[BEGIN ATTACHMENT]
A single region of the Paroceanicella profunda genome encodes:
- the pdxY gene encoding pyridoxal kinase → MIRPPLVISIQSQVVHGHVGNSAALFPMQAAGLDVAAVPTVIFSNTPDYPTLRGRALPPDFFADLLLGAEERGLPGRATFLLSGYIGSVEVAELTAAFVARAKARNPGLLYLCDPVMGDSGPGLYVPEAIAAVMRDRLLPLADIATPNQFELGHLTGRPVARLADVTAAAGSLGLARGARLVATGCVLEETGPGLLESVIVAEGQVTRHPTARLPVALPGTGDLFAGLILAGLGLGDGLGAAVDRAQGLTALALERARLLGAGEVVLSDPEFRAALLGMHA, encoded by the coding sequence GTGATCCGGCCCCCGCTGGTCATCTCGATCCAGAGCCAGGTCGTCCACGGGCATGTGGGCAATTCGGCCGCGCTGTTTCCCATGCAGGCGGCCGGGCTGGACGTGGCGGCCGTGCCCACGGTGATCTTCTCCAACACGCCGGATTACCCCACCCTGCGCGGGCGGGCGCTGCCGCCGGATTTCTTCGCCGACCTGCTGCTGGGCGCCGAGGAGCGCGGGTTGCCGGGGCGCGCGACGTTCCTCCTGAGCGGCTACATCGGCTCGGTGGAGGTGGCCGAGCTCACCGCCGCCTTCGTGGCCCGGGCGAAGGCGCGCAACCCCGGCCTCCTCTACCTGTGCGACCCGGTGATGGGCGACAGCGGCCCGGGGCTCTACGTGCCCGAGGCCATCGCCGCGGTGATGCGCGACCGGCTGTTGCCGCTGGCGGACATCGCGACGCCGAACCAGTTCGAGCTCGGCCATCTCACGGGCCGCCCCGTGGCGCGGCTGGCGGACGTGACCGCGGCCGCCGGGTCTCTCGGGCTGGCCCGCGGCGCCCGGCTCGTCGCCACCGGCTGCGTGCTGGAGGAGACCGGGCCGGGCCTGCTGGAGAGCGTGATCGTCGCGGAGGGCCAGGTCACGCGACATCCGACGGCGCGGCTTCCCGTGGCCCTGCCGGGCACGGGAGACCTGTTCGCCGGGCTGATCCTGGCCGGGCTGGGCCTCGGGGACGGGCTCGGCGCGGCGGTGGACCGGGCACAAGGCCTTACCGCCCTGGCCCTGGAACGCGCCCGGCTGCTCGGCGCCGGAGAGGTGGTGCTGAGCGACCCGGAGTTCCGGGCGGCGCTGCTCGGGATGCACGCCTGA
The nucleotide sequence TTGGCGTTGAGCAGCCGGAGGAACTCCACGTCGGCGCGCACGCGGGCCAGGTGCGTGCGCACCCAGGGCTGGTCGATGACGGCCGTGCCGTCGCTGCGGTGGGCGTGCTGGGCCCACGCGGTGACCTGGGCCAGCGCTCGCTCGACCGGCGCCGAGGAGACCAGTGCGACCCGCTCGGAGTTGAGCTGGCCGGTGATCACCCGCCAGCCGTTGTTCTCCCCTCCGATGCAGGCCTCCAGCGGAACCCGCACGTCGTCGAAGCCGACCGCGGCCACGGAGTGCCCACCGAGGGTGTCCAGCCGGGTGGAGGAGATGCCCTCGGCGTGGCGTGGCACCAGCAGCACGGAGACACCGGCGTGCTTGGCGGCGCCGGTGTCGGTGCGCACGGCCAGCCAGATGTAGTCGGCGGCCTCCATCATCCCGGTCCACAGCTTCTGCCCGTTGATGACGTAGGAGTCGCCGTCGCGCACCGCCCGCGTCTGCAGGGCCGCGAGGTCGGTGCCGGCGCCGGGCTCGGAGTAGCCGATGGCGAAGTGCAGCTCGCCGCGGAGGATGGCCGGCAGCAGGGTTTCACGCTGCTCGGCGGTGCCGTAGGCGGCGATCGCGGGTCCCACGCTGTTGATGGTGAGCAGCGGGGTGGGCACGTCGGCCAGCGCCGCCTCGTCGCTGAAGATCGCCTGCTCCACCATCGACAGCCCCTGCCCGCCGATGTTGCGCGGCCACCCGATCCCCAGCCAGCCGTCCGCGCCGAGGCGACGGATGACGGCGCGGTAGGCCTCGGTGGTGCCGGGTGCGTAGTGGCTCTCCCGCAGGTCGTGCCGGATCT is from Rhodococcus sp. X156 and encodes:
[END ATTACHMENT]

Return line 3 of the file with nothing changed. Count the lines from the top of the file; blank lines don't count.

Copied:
The nucleotide sequence TTGGCGTTGAGCAGCCGGAGGAACTCCACGTCGGCGCGCACGCGGGCCAGGTGCGTGCGCACCCAGGGCTGGTCGATGACGGCCGTGCCGTCGCTGCGGTGGGCGTGCTGGGCCCACGCGGTGACCTGGGCCAGCGCTCGCTCGACCGGCGCCGAGGAGACCAGTGCGACCCGCTCGGAGTTGAGCTGGCCGGTGATCACCCGCCAGCCGTTGTTCTCCCCTCCGATGCAGGCCTCCAGCGGAACCCGCACGTCGTCGAAGCCGACCGCGGCCACGGAGTGCCCACCGAGGGTGTCCAGCCGGGTGGAGGAGATGCCCTCGGCGTGGCGTGGCACCAGCAGCACGGAGACACCGGCGTGCTTGGCGGCGCCGGTGTCGGTGCGCACGGCCAGCCAGATGTAGTCGGCGGCCTCCATCATCCCGGTCCACAGCTTCTGCCCGTTGATGACGTAGGAGTCGCCGTCGCGCACCGCCCGCGTCTGCAGGGCCGCGAGGTCGGTGCCGGCGCCGGGCTCGGAGTAGCCGATGGCGAAGTGCAGCTCGCCGCGGAGGATGGCCGGCAGCAGGGTTTCACGCTGCTCGGCGGTGCCGTAGGCGGCGATCGCGGGTCCCACGCTGTTGATGGTGAGCAGCGGGGTGGGCACGTCGGCCAGCGCCGCCTCGTCGCTGAAGATCGCCTGCTCCACCATCGACAGCCCCTGCCCGCCGATGTTGCGCGGCCACCCGATCCCCAGCCAGCCGTCCGCGCCGAGGCGACGGATGACGGCGCGGTAGGCCTCGGTGGTGCCGGGTGCGTAGTGGCTCTCCCGCAGGTCGTGCCGGATCT is from Rhodococcus sp. X156 and encodes: